But the house was great, even if it wasn’t particularly clean, and had a serious ant issue. Still, it had a nice deck, and we had great weather, making it the perfect place for the grownups to hang out while the kids knocked themselves out in the back yard. Once both our families were in place, we had Grama and Grampa over to sit on the deck and watch the children frolick. We got lucky since the grandparents brought over a badminton set, with net and extra ball that can work for hand ball over the net too. Or soccer. The kids seemed to find soccer balls everywhere.

The kids got along fine despite the language barrier. Poor Matan was just beginning to feel that people understood him in Hebrew, and suddenly he’s speaking and no one can answer him coherently. But after the first day or two, they got past language and had a really good time together. Normal sibling rivalry over new friends, but overall it was a very positive experience. Grama and Grampa also came over to babysit once, and on another occasion they even ventured out to the park alone with my two.  Both Karen and Matan began to bond with their American grandparents really nicely.

Once the first week was over, the kids were sad to see their playmates go, and sad to leave the big house (kids didn’t seem to mind the ant infestation as much as we did). We moved to a smaller, cleaner basement apartment in Takoma Park. It was a nice area, and we took some long walks down Sligo Creek trails. We spent more time with Grama and Grampa, and K even slept over at their house one night. She really wanted to, and we saw no reason not to let her, since my mom seemed ok with it. She called us once at night telling us she was a little afraid. We offered to pick her up, but she decided to stay. In the morning, they took her out to IHOP for a syrupy breakfast of pancakes and goo. Mom reported to me that K became very hyperactive by noon when she hadn’t gotten her meds. Mom saw a marked difference in K with and K without meds, at least when it comes to the hyperactivity. Then again, it could also be the sugar.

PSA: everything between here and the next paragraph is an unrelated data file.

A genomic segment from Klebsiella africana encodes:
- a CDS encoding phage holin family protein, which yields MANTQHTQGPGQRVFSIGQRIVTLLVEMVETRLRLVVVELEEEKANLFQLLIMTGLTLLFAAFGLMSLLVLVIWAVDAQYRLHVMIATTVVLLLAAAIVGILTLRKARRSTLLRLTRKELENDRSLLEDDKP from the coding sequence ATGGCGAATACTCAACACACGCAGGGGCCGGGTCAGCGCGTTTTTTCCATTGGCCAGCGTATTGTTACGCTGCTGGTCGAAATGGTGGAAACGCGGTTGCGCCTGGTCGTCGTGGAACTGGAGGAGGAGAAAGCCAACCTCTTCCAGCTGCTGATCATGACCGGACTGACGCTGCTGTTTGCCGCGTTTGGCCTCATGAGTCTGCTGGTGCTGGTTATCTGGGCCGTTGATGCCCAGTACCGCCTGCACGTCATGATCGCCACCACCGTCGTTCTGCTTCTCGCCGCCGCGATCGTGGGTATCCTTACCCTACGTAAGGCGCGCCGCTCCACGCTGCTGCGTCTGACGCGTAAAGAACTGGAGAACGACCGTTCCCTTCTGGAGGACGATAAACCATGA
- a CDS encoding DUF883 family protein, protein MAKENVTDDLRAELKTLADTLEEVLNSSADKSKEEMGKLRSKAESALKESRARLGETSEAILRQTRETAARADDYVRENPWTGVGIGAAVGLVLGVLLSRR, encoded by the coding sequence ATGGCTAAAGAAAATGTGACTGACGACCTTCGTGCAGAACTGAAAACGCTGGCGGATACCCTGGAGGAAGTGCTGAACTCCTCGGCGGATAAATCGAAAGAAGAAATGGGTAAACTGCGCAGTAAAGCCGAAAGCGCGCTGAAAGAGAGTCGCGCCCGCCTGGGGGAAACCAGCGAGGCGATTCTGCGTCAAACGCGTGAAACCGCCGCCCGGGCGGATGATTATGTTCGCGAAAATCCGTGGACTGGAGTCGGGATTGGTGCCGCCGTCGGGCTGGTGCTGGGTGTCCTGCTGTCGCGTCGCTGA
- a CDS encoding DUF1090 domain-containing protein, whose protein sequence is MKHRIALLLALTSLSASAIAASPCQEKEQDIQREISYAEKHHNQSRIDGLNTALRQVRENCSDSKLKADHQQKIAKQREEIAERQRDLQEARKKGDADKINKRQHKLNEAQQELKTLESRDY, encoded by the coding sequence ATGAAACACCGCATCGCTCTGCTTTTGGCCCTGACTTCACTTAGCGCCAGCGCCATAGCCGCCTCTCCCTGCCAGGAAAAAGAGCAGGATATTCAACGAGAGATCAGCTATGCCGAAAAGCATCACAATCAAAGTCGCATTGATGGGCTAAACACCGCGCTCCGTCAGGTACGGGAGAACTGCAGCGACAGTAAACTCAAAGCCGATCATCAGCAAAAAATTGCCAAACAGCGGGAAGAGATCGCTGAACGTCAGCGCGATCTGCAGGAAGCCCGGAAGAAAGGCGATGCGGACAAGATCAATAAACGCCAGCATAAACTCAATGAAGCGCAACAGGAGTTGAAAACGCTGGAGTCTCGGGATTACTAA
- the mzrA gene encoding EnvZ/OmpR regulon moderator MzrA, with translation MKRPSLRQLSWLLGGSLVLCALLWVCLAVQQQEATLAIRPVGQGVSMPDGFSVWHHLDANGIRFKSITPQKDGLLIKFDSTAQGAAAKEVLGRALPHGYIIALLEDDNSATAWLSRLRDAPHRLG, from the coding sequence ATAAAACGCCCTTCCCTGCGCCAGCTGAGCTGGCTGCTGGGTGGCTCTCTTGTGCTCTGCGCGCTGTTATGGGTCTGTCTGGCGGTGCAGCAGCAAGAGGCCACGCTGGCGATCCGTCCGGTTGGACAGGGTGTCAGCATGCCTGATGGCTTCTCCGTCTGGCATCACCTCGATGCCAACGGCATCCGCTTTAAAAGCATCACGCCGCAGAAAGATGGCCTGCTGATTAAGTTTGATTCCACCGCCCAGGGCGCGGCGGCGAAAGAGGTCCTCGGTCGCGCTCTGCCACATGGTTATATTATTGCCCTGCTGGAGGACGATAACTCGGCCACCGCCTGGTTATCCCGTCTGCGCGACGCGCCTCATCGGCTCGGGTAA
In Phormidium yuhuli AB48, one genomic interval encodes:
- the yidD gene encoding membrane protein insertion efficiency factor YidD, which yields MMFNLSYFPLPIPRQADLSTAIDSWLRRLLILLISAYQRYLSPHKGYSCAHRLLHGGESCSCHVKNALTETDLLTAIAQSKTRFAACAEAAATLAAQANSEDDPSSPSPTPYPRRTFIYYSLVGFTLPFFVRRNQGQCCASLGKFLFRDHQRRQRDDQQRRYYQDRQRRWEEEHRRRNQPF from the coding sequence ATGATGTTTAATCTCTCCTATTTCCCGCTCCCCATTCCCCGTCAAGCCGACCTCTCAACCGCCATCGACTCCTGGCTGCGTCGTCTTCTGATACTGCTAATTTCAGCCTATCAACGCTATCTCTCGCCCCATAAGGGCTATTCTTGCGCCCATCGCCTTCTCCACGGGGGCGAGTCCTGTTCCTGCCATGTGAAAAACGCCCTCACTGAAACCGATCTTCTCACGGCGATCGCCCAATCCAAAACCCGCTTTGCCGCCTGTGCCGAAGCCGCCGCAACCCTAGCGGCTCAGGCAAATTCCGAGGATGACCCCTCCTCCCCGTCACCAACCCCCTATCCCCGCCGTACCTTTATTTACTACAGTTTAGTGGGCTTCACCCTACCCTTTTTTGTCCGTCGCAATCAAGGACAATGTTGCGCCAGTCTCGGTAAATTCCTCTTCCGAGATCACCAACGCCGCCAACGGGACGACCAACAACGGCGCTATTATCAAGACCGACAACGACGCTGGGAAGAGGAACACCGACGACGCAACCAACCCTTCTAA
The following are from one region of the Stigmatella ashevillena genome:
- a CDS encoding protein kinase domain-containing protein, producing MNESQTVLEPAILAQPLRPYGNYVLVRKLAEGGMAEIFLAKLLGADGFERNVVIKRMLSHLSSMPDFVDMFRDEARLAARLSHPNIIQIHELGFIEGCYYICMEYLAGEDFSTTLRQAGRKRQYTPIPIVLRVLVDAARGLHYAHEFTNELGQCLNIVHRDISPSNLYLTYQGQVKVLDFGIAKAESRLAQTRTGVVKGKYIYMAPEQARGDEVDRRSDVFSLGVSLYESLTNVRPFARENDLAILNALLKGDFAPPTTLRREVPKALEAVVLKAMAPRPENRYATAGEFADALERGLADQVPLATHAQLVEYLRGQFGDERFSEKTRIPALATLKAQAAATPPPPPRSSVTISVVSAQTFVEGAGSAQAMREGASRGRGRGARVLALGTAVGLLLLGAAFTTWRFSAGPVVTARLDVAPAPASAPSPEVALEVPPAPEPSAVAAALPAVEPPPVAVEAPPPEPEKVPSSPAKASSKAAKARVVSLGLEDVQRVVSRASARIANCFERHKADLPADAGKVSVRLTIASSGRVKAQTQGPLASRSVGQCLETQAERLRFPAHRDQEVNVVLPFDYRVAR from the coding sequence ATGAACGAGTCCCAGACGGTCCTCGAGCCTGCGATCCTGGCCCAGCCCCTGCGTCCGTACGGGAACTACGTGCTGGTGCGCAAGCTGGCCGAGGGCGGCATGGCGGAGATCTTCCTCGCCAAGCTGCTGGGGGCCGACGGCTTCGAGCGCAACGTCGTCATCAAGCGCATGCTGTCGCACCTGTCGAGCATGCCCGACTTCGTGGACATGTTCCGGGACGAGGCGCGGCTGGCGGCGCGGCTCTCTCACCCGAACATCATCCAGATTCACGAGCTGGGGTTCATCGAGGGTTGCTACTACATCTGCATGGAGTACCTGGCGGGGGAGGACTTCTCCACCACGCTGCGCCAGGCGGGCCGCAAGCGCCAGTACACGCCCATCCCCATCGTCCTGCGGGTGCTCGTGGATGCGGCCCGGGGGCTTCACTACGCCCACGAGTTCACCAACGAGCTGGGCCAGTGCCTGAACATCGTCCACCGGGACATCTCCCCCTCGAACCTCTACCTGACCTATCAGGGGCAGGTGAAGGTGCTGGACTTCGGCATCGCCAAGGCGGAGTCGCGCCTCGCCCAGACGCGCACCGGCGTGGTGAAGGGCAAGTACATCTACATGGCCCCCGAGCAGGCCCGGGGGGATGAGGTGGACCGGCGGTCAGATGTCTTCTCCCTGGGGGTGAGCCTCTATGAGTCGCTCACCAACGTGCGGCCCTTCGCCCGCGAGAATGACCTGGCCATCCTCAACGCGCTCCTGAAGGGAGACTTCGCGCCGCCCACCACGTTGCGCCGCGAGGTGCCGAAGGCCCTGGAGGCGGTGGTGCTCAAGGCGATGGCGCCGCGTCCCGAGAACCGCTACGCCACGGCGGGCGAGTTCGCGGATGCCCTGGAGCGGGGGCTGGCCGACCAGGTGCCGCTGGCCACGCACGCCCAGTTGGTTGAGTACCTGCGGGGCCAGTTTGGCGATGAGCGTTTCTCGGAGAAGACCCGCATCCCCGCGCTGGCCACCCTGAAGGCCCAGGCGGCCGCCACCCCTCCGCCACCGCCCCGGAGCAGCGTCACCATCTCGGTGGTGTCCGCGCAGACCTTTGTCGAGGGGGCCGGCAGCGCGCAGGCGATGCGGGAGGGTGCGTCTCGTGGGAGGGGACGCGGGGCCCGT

We had a relaxing last few days, mostly spent as a family. I was especially pampered since DH would wake up with Matan, and the two would go driving to find the nearest Dunkin Donuts so I could satisfy my craving for Bavarian Cream donuts. It was nice to also spend downtime with my mom, where she wasn’t worrying about preparing a dinner, getting something planned or in motion. We were able to just visit and spend time with her and her husband, in a very relaxed, non neurotic way. The first week they spent time at our house, enjoying the deck in the nice DC spring weather, and during the second week we visited them. It was quite nice both for us and the kids, who clearly bonded with Grama and Grampa!